Be sure to pair with a source of vitamin C to baby oatmeal to help absorb the iron in oats.
9+ months old
Continue offering the spoon without any expectation that your baby will use it. With continuous exposure and opportunities to practice, things will start to click!
Start experimenting with more toppings and textures. Again, variety is the name of the game!
4 Oatmeal Variations to try!
1. Sweet Potato
You can use any variety of sweet potatoes - jewel, garnet, Japanese sweet potatoes.... My son's favorite food when he was a baby was purple sweet potatoes so they definitely have a special place in my heart. Compared to the orange ones, they are starchier but not as sweet.
I highly recommend you to give them a try! Isn't the color so gorgeous?! Simply cook and mash with a fork before combining with the rest of the ingredients.
You can also use butternut squash or pumpkin puree.
2. Zucchini and bell pepper
You truly can use whatever vegetables you have on hand for this one! You can add finely chopped cooked or finely grated raw vegetables.
3. Tahini broccoli
Broccoli + lemon + tahini. Remember this combination!! SOO good!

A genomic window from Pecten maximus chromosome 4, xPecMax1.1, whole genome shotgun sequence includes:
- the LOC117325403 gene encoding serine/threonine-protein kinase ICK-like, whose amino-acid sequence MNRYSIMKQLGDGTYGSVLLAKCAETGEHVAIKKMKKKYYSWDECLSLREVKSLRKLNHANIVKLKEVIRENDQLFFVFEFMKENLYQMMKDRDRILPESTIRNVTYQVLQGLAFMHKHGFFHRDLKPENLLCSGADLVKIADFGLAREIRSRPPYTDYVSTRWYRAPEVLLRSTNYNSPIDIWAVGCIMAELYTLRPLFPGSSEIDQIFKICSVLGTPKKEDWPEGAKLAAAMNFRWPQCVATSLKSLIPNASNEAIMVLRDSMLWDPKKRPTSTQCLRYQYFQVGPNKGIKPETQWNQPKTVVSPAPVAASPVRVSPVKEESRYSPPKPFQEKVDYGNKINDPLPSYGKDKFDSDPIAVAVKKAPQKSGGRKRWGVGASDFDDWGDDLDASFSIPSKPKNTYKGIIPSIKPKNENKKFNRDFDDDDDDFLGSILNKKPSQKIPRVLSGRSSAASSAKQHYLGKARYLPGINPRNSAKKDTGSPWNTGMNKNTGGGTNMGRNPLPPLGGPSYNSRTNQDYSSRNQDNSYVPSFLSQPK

Beets + spinach + ricotta + curry powder + coconut milk. Yup. It's as good as it sounds!
Other baby-friendly oat recipes
- Peanut butter banana oatmeal
- Overnight oats
- Spinach Baby Pancakes
- savory baked oatmeal with vegetables
- 3 ingredient banana cookies
- Baby Muffins
- Carrot cake oatmeal smoothie bowl
Did you make this recipe? Leave a rating below and let me know how you liked the recipe! Your feedback means so much to me!
Homemade Baby Oatmeal
- ½ cup (50g) rolled oats
- ⅔ cups milk of choice (e.g. breastmilk/formula, full-fat coconut milk)
- 1 medium egg, well whisked (can leave out if there's an allergy)
- 1 teaspoon chia seeds (or flax or hemp seeds) , optional but highly recommended
On the stove